Snapchat pulls Juneteenth filter that asked users to ‘smile’ to break chains of oppression

The tech company apologizes after a filter to commemorate the holiday generates criticism

Photos: via Mark S. Luckie/Twitter, Snapchat logo

While companies all over the country scramble to finally acknowledge Juneteenth in the wake of Black Lives Matter protests, it looks like someone at Snapchat may have taken things too far.

READ MORE: Morehouse grads create PSA calling for Juneteenth to be a national holiday

This week, the social media app issued an apology after several people objected to its Juneteenth themed filter that prompted users to ‘smile’ to break chains, a tone-deaf allusion to the chains of oppression.

“We deeply apologize to the members of the Snapchat community who found this Lens offensive,” a Snap spokesperson said in an email to theGrio. “A diverse group of Snap team members were involved in developing the concept, but a version of the Lens that went live for Snapchatters this morning had not been approved through our review process. We are investigating why this mistake occurred so that we can avoid it in the future.”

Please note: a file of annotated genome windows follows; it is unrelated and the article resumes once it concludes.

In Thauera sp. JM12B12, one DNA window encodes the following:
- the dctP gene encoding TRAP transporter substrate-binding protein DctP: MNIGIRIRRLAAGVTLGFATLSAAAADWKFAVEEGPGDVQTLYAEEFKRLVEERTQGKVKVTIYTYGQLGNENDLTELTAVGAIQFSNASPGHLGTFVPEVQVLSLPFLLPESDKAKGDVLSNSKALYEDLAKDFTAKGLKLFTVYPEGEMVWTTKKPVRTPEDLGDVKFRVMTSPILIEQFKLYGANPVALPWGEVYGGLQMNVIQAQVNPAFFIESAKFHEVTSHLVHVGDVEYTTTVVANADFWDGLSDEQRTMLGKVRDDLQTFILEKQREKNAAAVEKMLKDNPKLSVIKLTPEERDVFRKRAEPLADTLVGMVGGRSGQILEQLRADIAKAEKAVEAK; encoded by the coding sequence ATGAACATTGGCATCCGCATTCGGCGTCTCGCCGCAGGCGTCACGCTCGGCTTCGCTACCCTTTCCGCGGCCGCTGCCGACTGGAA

In the wee hours of Friday morning, Atlanta-based digital strategist Mark S. Luckie took to  Twitter to demonstrate the new filter, calling it “interesting.”

 

In his clip, the filter showed a rendering of the Pan-African flag waving in the background and then prompted him to smile. Once Luckie did so, chains appeared behind him and then broke as a result of him following the directive.

 

This misstep comes just a week after it was reported that Snap CEO Evan Spiegel was delaying the public release of the company’s diversity stats due to concern that “all these disclosures have actually normalized the current composition of the tech workforce.”

READ MORE: Dr. Angela Davis, Tamika Mallory appear on special Juneteenth episode of ‘Red Table Talk’

He later explained to CNBC that the company was “actually inventing a new way right now to release that information and also make it clear about the plans we have to include representation at Snap and more broadly, in the industry.”

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